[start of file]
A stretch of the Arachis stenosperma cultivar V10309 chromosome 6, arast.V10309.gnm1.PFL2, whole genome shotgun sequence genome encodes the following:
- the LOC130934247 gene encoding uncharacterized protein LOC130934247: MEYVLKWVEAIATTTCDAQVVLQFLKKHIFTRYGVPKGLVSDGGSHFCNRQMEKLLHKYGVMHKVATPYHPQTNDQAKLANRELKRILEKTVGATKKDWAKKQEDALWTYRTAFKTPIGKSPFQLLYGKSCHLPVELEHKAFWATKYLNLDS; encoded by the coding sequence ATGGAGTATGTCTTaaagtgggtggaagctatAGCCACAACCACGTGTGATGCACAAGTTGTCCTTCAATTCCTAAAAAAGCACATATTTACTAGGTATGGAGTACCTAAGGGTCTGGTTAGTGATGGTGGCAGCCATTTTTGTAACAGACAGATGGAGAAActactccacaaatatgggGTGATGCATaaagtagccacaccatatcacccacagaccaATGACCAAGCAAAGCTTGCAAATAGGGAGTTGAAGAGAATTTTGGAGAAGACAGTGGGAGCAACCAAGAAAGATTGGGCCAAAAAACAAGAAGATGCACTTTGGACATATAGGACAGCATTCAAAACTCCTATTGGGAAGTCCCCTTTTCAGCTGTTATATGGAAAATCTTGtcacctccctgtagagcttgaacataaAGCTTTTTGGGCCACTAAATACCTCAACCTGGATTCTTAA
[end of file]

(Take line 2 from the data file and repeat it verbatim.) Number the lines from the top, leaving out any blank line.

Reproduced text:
- the LOC130934247 gene encoding uncharacterized protein LOC130934247: MEYVLKWVEAIATTTCDAQVVLQFLKKHIFTRYGVPKGLVSDGGSHFCNRQMEKLLHKYGVMHKVATPYHPQTNDQAKLANRELKRILEKTVGATKKDWAKKQEDALWTYRTAFKTPIGKSPFQLLYGKSCHLPVELEHKAFWATKYLNLDS; encoded by the coding sequence ATGGAGTATGTCTTaaagtgggtggaagctatAGCCACAACCACGTGTGATGCACAAGTTGTCCTTCAATTCCTAAAAAAGCACATATTTACTAGGTATGGAGTACCTAAGGGTCTGGTTAGTGATGGTGGCAGCCATTTTTGTAACAGACAGATGGAGAAActactccacaaatatgggGTGATGCATaaagtagccacaccatatcacccacagaccaATGACCAAGCAAAGCTTGCAAATAGGGAGTTGAAGAGAATTTTGGAGAAGACAGTGGGAGCAACCAAGAAAGATTGGGCCAAAAAACAAGAAGATGCACTTTGGACATATAGGACAGCATTCAAAACTCCTATTGGGAAGTCCCCTTTTCAGCTGTTATATGGAAAATCTTGtcacctccctgtagagcttgaacataaAGCTTTTTGGGCCACTAAATACCTCAACCTGGATTCTTAA